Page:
As I can never consistently remember all of the following, I'm putting it in writing for my future self. If anyone else finds it useful then that's great... but it is selfishly meant for me. There are countless other resources that go into far greater and specific detail.

We are assuming the remote server is 192.168.1.126, the remote user pi, and the key names pi_hole_id_rsa. Swap out relevant bits as needed.

Generate SSH Key

ssh-keygen -t rsa you can choose a name and catchphrase for the key during this process. Default is id_rsa. Generates two files... store them in ~/.ssh.

Avoid Defaulting to id_rsa

To force your ssh client to use a specific private key by default, rather than`id_rsa`, you would do something like ssh -i ~/.ssh/pi_hole_id_rsa pi@192.168.1.126.

To avoid having to type this out by hand every time, you can modify the ~/.ssh/config file.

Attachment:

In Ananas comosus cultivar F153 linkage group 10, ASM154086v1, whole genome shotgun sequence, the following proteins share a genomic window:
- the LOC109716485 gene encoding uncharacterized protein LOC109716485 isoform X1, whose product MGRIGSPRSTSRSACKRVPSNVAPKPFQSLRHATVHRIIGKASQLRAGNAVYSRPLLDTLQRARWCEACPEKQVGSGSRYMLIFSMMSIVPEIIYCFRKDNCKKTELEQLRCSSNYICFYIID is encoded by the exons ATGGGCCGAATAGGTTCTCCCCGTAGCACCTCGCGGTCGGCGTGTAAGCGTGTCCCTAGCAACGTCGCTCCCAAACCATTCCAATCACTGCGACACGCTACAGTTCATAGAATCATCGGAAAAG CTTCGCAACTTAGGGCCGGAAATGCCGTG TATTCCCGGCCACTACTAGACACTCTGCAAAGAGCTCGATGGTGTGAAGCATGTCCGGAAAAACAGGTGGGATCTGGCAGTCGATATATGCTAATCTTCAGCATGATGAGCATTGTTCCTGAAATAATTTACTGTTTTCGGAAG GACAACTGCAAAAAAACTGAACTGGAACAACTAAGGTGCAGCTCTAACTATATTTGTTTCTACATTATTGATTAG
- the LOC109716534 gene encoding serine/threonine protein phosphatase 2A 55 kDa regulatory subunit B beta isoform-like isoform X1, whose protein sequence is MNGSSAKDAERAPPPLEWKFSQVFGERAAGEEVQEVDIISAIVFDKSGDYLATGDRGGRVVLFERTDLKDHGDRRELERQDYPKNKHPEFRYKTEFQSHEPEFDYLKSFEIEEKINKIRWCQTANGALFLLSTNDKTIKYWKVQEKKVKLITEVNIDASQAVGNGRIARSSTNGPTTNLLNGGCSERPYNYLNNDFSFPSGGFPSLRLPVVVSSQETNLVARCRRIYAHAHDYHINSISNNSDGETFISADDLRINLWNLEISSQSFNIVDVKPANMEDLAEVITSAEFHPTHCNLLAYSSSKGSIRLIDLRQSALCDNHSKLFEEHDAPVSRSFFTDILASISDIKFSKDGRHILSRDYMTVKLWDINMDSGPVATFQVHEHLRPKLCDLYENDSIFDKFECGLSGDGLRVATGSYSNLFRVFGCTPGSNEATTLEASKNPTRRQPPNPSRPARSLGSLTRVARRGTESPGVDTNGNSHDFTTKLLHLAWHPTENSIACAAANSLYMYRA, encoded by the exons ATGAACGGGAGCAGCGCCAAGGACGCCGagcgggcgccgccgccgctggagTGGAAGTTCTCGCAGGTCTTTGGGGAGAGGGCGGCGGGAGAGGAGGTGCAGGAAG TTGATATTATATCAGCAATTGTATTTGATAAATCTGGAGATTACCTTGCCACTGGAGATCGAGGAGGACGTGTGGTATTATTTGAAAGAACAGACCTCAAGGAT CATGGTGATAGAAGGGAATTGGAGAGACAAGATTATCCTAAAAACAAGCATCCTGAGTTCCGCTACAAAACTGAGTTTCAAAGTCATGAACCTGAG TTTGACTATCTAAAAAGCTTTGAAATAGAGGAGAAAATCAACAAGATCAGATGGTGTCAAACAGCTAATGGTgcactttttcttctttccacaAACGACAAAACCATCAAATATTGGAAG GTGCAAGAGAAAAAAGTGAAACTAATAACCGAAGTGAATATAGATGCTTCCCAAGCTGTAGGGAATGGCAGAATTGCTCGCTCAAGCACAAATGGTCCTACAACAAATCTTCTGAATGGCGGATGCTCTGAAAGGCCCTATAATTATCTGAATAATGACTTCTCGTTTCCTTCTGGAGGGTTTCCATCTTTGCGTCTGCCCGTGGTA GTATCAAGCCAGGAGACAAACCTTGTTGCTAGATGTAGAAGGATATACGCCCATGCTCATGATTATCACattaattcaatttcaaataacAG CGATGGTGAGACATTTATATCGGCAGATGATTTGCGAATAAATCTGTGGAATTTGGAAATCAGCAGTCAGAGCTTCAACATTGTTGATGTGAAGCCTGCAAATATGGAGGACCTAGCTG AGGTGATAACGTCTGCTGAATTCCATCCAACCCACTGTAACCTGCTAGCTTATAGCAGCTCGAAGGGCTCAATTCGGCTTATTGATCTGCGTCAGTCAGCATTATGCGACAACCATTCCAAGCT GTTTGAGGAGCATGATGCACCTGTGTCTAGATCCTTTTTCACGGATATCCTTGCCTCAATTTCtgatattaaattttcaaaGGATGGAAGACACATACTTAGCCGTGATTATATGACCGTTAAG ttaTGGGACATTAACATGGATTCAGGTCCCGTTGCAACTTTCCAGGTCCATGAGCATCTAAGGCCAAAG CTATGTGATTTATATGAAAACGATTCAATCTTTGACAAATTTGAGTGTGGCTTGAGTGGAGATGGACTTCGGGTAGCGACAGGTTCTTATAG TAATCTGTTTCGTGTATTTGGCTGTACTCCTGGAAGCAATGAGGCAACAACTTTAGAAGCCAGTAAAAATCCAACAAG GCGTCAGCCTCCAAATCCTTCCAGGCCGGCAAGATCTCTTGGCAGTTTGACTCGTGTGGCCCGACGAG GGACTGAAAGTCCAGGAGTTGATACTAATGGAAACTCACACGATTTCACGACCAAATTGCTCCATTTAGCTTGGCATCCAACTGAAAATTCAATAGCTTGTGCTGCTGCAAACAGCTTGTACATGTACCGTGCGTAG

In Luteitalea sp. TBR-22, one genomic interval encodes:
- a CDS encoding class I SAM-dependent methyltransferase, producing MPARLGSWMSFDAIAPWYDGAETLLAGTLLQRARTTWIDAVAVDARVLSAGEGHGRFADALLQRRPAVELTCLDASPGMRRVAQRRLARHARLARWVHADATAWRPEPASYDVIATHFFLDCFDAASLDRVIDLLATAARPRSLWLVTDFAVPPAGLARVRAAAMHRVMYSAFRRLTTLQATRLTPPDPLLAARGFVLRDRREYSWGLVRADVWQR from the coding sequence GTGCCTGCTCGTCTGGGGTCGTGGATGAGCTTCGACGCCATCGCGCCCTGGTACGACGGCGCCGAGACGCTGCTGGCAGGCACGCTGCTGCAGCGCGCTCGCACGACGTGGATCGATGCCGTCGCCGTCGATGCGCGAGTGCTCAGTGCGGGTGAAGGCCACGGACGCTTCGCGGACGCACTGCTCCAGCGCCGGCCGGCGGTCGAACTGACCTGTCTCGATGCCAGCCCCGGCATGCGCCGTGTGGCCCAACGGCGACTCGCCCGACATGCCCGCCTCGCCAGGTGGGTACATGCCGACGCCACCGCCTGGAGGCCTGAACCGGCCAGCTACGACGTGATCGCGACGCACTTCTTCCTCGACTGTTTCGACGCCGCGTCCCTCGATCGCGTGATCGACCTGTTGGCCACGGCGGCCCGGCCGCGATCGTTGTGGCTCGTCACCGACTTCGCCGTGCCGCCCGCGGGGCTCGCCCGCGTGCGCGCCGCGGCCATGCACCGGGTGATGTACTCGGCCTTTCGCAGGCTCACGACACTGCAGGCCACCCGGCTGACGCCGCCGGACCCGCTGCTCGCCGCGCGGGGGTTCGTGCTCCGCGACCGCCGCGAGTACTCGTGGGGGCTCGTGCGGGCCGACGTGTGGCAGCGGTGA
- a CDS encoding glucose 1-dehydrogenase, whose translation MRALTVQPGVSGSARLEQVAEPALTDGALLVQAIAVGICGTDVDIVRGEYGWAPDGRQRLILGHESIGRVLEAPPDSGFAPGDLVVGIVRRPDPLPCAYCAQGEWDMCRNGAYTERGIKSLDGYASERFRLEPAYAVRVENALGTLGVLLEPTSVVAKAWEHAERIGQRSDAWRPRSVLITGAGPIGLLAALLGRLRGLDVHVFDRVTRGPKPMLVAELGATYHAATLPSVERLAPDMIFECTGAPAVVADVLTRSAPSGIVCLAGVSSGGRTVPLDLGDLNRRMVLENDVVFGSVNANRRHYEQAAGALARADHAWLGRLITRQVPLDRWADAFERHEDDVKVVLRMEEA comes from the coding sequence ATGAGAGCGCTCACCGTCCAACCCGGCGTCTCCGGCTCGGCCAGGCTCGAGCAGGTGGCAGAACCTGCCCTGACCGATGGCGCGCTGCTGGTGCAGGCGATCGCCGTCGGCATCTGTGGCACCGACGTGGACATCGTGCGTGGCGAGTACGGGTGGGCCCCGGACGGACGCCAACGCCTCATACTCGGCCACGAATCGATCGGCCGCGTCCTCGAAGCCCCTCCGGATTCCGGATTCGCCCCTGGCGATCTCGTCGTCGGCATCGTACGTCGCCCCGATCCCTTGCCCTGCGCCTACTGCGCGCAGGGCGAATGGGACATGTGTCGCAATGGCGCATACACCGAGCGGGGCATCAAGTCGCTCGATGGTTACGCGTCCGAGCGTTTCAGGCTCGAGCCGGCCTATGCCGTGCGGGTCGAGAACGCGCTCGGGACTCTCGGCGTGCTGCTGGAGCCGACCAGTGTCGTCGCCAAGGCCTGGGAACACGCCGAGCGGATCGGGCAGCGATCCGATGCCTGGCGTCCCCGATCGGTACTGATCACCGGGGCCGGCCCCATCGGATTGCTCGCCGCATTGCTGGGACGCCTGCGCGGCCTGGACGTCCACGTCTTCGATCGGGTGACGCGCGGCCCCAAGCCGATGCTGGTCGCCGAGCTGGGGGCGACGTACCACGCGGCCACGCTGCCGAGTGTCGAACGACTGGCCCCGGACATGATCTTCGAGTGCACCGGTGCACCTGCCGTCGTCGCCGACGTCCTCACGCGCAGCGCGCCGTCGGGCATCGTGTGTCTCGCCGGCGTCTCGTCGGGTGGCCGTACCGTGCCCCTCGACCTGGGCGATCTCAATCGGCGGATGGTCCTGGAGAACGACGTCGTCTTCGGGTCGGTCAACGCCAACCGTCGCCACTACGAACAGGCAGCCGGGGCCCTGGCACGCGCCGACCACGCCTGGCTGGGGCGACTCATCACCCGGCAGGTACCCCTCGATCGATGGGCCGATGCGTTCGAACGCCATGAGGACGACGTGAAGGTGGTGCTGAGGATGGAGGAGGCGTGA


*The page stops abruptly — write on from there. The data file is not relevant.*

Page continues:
Update with the following as appropriate:

Host 192.168.1.126
  IdentityFile ~/.ssh/pi_hole_id_rsa

Now you should be able to do ssh pi@192.168.1.126 (or whatever else for the username) without having to enter your password.

Copy SSH Key to Server

Simple enough:

ssh-copy-id -i ~/.ssh/pi_hole_id_rsa.pub pi@192.168.1.126

Create a Host Alias

If you want to get even cleaner, edit ~/.ssh/config some more to include User, HostName, and even a Port:

Host pihole
  User pi
  HostName 192.168.1.126
  Port 22
  IdentityFile ~/.ssh/pi_hole_id_rsa

Now you can use ssh pihole to access the server.